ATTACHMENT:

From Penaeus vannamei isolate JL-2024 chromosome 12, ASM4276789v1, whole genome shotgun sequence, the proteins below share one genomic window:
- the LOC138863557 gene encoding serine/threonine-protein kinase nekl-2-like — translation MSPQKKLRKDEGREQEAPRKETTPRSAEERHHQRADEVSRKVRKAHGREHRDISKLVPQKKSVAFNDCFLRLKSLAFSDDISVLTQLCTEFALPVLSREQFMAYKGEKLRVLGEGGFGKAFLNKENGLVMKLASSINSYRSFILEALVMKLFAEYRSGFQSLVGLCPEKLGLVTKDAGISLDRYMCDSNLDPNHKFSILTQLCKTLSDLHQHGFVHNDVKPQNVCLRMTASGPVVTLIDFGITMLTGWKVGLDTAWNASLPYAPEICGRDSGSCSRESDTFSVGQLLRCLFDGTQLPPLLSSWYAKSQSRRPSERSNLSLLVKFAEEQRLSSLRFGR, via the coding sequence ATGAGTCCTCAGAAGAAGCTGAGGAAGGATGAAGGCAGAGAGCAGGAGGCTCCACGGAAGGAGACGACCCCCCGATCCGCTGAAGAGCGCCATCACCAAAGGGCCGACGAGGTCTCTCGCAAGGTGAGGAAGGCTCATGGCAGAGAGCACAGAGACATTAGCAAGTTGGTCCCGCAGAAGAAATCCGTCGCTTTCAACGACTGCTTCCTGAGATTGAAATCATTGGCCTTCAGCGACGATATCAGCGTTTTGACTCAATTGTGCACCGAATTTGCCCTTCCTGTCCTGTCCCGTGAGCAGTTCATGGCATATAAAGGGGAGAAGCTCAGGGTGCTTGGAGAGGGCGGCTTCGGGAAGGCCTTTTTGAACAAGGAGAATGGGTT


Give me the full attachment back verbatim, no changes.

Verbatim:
From Penaeus vannamei isolate JL-2024 chromosome 12, ASM4276789v1, whole genome shotgun sequence, the proteins below share one genomic window:
- the LOC138863557 gene encoding serine/threonine-protein kinase nekl-2-like — translation MSPQKKLRKDEGREQEAPRKETTPRSAEERHHQRADEVSRKVRKAHGREHRDISKLVPQKKSVAFNDCFLRLKSLAFSDDISVLTQLCTEFALPVLSREQFMAYKGEKLRVLGEGGFGKAFLNKENGLVMKLASSINSYRSFILEALVMKLFAEYRSGFQSLVGLCPEKLGLVTKDAGISLDRYMCDSNLDPNHKFSILTQLCKTLSDLHQHGFVHNDVKPQNVCLRMTASGPVVTLIDFGITMLTGWKVGLDTAWNASLPYAPEICGRDSGSCSRESDTFSVGQLLRCLFDGTQLPPLLSSWYAKSQSRRPSERSNLSLLVKFAEEQRLSSLRFGR, via the coding sequence ATGAGTCCTCAGAAGAAGCTGAGGAAGGATGAAGGCAGAGAGCAGGAGGCTCCACGGAAGGAGACGACCCCCCGATCCGCTGAAGAGCGCCATCACCAAAGGGCCGACGAGGTCTCTCGCAAGGTGAGGAAGGCTCATGGCAGAGAGCACAGAGACATTAGCAAGTTGGTCCCGCAGAAGAAATCCGTCGCTTTCAACGACTGCTTCCTGAGATTGAAATCATTGGCCTTCAGCGACGATATCAGCGTTTTGACTCAATTGTGCACCGAATTTGCCCTTCCTGTCCTGTCCCGTGAGCAGTTCATGGCATATAAAGGGGAGAAGCTCAGGGTGCTTGGAGAGGGCGGCTTCGGGAAGGCCTTTTTGAACAAGGAGAATGGGTT